Expert links autism to mothers drinking
MODERATE drinking during pregnancy could be the hidden cause of thousands of serious childhood disorders including autism, Scotland's leading authority on alcohol and health warned last night.
Dr Maggie Watts, vice chairman on alcohol for the Scottish Association of Alcohol and Drug Action Teams, fears that even low levels of drinking could be related to a range of behavioural problems in young children, the cause of which has previously been a mystery.
Watts, who is also a consultant in public health medicine at NHS Ayrshire and Arran, warned that up to one in 100 Scots children - as many as 9,000 - could be suffering from Foetal Alcohol Spectrum Disorder (FASD) with symptoms including behavioural and memory difficulties.
But she said many could be misdiagnosed as suffering from autism and other neurodevelopmental problems because doctors do not ask mothers about their pregnancy drinking habits when making their diagnosis.
In recent weeks, there have been a series of contradictory guidelines and reports on the 'safe' limit for alcohol during pregnancy. Abstention throughout pregnancy is now the Scottish Government's official advice but experts south of the Border say moderate consumption is acceptable after the first three months.
Watts is now firmly of the view that pregnant women should not drink. She said: "This condition is vastly under-recognised. It is certainly possible that children with this condition may have been diagnosed as having something else. We need to review some of these children with other labels to see whether they fit the criteria for FASD.
"Because they are not being recognised, some of the strategies and medication being used might not be appropriate, which is why we would say it's important to recognise them.
"The advice I would give to women is not to drink during pregnancy. We don't know at what point the damage is caused."
Experts believe alcohol crosses the placenta and the foetus in the womb is not able to process the toxins effectively. While the mother's body clears the alcohol within 12 hours, the foetus is exposed for up to 72 hours because it does not have a properly developed liver.
In the most serious cases of Foetal Alcohol Spectrum Syndrome, babies are born with growth problems and mental retardation. But even where babies suffering FASD appear physically normal, they can go on to develop behavioural problems, hyperactivity, attention deficit disorder, slow emotional development and short-term memory loss in childhood. Researchers now believe up to one in 100 children could be affected.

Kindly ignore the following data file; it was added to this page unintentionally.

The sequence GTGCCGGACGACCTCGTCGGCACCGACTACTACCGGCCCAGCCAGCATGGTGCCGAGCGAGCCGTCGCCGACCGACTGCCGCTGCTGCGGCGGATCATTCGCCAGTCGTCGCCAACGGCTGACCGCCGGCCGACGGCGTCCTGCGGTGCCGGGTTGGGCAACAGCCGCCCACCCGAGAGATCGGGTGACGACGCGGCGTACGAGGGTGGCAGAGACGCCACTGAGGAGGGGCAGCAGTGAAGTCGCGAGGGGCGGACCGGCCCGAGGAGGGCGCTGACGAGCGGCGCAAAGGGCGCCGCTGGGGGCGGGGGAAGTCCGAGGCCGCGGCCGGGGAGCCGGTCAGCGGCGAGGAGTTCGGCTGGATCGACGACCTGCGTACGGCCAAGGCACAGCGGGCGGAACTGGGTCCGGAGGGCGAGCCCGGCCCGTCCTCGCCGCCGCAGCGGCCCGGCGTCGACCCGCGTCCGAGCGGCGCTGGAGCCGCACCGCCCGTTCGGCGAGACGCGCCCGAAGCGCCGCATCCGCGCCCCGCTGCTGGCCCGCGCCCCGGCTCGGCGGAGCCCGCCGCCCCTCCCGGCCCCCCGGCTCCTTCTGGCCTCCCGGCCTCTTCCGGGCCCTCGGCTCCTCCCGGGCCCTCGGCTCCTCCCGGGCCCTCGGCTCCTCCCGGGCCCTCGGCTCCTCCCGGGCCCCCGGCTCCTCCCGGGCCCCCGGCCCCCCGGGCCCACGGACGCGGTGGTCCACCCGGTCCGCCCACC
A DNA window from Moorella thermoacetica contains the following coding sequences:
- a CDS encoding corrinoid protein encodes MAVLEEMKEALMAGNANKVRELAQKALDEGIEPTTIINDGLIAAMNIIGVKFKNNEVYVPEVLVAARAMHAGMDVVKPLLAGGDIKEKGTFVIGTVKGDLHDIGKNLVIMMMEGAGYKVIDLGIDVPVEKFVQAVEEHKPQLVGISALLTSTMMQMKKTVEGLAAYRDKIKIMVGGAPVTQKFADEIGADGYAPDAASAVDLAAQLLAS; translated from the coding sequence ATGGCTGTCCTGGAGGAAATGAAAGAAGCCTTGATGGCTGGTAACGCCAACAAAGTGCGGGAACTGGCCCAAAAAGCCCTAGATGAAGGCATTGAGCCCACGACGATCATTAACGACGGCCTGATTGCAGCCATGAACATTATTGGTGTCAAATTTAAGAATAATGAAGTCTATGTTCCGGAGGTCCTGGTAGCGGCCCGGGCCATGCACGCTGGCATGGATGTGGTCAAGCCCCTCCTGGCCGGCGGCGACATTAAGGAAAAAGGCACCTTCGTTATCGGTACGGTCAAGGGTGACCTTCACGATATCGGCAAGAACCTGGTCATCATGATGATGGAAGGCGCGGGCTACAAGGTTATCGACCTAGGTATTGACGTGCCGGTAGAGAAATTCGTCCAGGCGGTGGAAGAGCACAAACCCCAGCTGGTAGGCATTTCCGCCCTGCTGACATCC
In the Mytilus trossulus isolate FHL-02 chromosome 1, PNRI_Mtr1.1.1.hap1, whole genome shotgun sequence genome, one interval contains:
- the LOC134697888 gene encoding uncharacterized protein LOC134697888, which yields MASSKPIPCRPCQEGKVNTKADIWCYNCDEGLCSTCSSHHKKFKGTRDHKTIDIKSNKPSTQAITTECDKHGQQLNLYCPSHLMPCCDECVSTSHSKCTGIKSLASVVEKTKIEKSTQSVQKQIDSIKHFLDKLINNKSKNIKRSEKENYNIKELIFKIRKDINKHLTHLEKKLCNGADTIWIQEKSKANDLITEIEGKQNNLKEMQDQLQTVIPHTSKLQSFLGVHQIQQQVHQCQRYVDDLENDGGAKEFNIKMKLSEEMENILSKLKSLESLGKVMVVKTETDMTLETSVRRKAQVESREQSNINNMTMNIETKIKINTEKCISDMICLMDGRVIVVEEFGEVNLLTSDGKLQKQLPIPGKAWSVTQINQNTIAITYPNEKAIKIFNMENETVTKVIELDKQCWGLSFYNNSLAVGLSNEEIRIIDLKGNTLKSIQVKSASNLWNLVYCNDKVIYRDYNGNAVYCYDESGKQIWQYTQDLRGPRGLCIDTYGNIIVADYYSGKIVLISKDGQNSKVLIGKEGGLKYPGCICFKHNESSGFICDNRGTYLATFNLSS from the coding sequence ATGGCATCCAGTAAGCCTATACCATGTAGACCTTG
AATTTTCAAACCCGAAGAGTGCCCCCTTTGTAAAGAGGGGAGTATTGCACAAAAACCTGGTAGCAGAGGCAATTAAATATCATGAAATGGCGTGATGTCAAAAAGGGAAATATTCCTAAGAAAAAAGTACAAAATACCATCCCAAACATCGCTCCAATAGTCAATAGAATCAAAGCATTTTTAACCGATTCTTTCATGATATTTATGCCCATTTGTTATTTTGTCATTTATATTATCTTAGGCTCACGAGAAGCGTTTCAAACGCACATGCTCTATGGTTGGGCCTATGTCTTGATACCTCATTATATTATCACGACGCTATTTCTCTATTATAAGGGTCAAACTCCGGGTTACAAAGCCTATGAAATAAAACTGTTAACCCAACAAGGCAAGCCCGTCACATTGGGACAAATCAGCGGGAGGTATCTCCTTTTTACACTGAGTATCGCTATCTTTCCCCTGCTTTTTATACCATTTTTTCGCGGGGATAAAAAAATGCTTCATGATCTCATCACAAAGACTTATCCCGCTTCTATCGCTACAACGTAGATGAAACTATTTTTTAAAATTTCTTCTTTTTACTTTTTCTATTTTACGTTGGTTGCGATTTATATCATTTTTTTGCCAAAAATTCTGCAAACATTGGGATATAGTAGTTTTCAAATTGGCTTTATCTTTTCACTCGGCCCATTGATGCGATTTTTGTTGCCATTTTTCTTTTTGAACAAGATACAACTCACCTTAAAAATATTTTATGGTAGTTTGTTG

Watts is planning a Scotland-wide trial to identify children with the disorder which will mean pregnant women being asked searching questions about their drinking habits.
She hopes this will enable health workers to help expectant mothers stop drinking and give doctors a clearer picture of the extent of FASD.
Research by Watt within Ayrshire and Arran found up to two children a year in the area are diagnosed with the most severe form of FASD.
However official records for the number of the children with the condition across Scotland show just three or four diagnosed every year. Watt believes the real figure of new cases every year across Scotland could be around 20 but they are not being identified.
A survey she conducted of Scottish paediatricians showed most were not confident about making a diagnosis, uncertain that they were adequately trained and competent to do so.
Official advice from Scotland's Chief Medical Officer states that it is safest if no alcohol is consumed during pregnancy. However, controversial draft guidance from the health watchdog, the National Institute for Health and Clinical Excellence, states that after the first three months of pregnancy, women can consume up to 1.5 units per day.
Last week a review of existing research, conducted by Oxford University, found "no convincing evidence" that binge-drinking could harm the foetus.
Yet a recent study on low-level drinking by scientists at Bristol University found that women having as little as one drink per week had children with mental health problems.
Susan Fleischer, founder of the National Organisation on Foetal Alcohol Syndrome, said: "It is our experience that children are diagnosed with things like autism or attention deficit disorder before they get a diagnosis of foetal alcohol syndrome. A lot of children are misdiagnosed."
One mother who drank during her pregnancy, Tracey Hayter, gave birth to a son with foetal alcohol syndrome and has struggled for years to get help for him. Chris, now 22, was born weighing less than 5lbs and suffered from fits. He went on to become hyperactive with short-term memory loss. His mental age is around half his real age and he cannot hold down a job. His mother binge drank two to three bottles of wine at the weekends during her pregnancy to cope with depression.
Hayter, from Tonbridge in Kent, said: "I wasn't aware of the full effect my drinking would have on the baby. I was not given any advice at all."
A Scottish Government spokesman said it was reviewing how it collected information about drug and alcohol use in pregnancy.
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